BEFORE BROOM, HAWKINS AND DAN LEE
JUSTICE DAN M. LEE FOR THE COURT:
Lynn Shelton was indicted by the Grand Jury of Lowndes County, Mississippi, at the November, 1981 term. That indictment charged him with abusing Kenneth Shelton, a nine month old child, in violation of 97-5-39 Miss. Code Ann.(1972) as amended. From a verdict of guilty and a sentence of eighteen (18) years in the custody of the Mississippi Department of Corrections, Shelton now brings this appeal.
At trial the state introduced testimony of several doctors who had treated Kenneth Shelton for various and sundry injuries. Among those injuries were two separate incidents in which a bone in the left leg of the child was broken, and an incident where a pacifier was lodged in the child's throat. There was also testimony by Beverly Hines, who had baby-sat for the child. She testified that during the time in which she was baby-sitting there was always something unusual about the child. She stated that she noticed bruises, scratch marks, burns on the child's chin, cuts on his lip, and on one occasion a closed handprint on the child's face.
Testimony of Doctors Voller, Simmons, and Rhea was that the break of the child's leg was of a spiral or twisting nature and that such a break was unusual in non-ambulatory patients such as the child here. Drs. Voller and Simmons testified that the mother gave no reason for
the fracture. Moreover, Dr. Rhea testified that the reason given by the mother for the second fracture was inconsistent with the type injury involved. Shelton's mother-in-law testified as to his treatment of the child. She stated that he would slap the baby's hand for putting it in its mouth, feed the baby too fast, push the baby's nose until it cried, and that after the child had sustained one of the breaks, while it was in traction in the hospital, Shelton would take the traction ropes and raise and lower the child with them. There is also testimony from the child's mother that Shelton was jealous of the child. Shelton's wife testified that she told the grand jury she would not feel safe it she had to leave the baby with him.
Shelton's first assignment of error is that the indictment is insufficient in that it fails to specify the date on which the offense was committed since time is of the essence in this case. It is contended that inasmuch as the state's evidence presented the jury with two separate and distinct instances in which the femur bone of the child's left leg was fractured, the first occurring March 22, 1981, and the second September 20, 1981, the indictment was defective for two reasons. First, it is asserted that the lack of specificity caused the indictment to be improperly duplicitous. The pertinent part of the indictment reads as follows:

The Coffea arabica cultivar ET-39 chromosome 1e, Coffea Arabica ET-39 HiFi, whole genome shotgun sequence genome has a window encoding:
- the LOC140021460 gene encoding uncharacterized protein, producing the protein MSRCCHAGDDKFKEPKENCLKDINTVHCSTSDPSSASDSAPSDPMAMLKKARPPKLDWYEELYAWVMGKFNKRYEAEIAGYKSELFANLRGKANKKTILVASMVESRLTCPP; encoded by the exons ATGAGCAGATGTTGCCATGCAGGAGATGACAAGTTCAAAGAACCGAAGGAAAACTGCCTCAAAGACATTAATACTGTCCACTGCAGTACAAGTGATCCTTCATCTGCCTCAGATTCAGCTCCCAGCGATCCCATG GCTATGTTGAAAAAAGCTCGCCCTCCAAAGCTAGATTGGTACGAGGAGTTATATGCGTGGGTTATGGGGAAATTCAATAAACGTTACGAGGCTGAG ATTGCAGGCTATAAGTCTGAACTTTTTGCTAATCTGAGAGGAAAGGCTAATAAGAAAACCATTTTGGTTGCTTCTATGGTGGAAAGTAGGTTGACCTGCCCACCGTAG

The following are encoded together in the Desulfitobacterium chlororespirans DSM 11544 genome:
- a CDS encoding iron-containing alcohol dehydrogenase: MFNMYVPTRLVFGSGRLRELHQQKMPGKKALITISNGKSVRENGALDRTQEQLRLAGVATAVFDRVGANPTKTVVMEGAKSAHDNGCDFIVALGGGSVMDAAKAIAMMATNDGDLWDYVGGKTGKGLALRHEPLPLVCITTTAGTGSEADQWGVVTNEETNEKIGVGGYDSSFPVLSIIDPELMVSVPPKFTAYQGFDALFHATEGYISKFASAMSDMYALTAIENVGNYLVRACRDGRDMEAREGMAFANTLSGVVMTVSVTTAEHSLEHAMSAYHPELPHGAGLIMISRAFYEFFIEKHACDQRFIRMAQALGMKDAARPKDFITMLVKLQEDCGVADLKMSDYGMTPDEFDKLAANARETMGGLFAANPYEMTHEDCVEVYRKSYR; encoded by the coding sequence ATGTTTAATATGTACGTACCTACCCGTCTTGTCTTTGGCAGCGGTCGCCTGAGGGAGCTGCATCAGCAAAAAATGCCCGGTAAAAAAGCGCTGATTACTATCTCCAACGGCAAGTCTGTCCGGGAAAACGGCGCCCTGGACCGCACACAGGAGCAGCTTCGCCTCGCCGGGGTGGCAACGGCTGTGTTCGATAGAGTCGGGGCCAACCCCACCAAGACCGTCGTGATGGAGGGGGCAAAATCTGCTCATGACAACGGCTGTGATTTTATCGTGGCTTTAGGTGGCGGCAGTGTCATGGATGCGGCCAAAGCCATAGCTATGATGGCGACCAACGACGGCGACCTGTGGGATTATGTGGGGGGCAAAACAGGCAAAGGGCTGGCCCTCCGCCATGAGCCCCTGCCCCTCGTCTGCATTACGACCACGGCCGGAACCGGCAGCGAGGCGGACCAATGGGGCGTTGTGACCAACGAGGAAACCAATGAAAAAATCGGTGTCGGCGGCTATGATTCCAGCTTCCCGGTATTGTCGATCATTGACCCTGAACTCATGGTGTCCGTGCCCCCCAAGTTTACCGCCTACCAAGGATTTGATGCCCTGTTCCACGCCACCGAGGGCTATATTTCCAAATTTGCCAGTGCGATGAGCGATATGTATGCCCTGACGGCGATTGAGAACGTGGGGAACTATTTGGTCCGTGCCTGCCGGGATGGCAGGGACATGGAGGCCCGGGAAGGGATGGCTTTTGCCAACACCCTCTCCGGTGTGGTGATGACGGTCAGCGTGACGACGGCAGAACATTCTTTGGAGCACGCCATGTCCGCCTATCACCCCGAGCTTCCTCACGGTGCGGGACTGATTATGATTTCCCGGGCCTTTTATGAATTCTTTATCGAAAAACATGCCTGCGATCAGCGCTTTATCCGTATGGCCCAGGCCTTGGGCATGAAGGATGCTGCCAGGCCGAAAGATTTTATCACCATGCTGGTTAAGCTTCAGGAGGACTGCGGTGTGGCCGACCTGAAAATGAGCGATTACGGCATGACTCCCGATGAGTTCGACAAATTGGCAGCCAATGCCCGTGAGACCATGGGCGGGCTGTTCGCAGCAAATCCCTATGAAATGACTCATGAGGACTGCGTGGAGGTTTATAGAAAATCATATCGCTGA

Lynn Shelton late of the county aforesaid, on or about the 22nd day of March, 1981 in the county aforesaid, to September 20, 1981, and in between said dates, did willfully, unlawfully, feloniously and intentionally, and not in self defense and not in order to prevent bodily harm to a third party, abused Kenneth Shelton, a nine (9) month old child, in such a manner so that the femur bone of said child was fractured contrary to 97-5-39 Miss. Code Ann.(1972) as amended.
It has long been the rule in Mississippi that an objection to an indictment for duplicity cannot be made after the verdict. Wilkinson v. State, 77 Miss. 705, 27 So. 639 (1900). Even the Mississippi Code requires that an objection to an indictment must be taken by demurrer prior to the jury being empaneled. Section 99-7-21 Miss. Code Ann. (1972).
In the instant case Shelton filed a motion before
trial to make the indictment more definite and certain; however, the record does not indicate that this motion was ever ruled on. The rule in this state is that where the record fails to indicate that a demurrer to an indictment was ever ruled upon by the trial court, then said motion will be considered waived or withdrawn. Sherrod v. State, 90 Miss. 856, 44 So. 813 (1907); Boatwright v. State, 143 Miss. 676, 109 So. 710 (1926).
Shelton's second assignment of error is that the trial court erred when it gave oral instructions to the jury, commented on the testimony and weight of the evidence, commented on the defendant's right not to testify, then commented on the testimony of Mrs. Beverly Hines. Review of the record reveals that none of the statements complained of were objected to by defense counsel. As to the instructions, it has long been the rule in this state that error in giving of instructions will not be considered on appeal where the record of the proceedings below reveals no contemporaneous objection. Goss v. State, 413 So.2d 1033 (Miss. 1982); Warren v. State, 369 So.2d 483 (Miss. 1979); Pittman v. State, 297 So.2d 888 (Miss. 1974). Also, Rule 42 of the Mississippi Supreme Court provides that "No assignment of error based on the giving of an instruction to the jury will be considered on appeal unless specific objection was made to the instruction in the trial court. . ."
As to the remarks of the trial judge during the testimony of Beverly Hines again, the record indicates that no objection was made by defense counsel. In Baker v. State, 327 So.2d 288 (Miss. 1976), we held:
An objection to the testimony of a witness, conduct of opposing counsel or a remark of the court should be made contemporaneously with the occurrence or matter complained of so that the court may, when possible, ...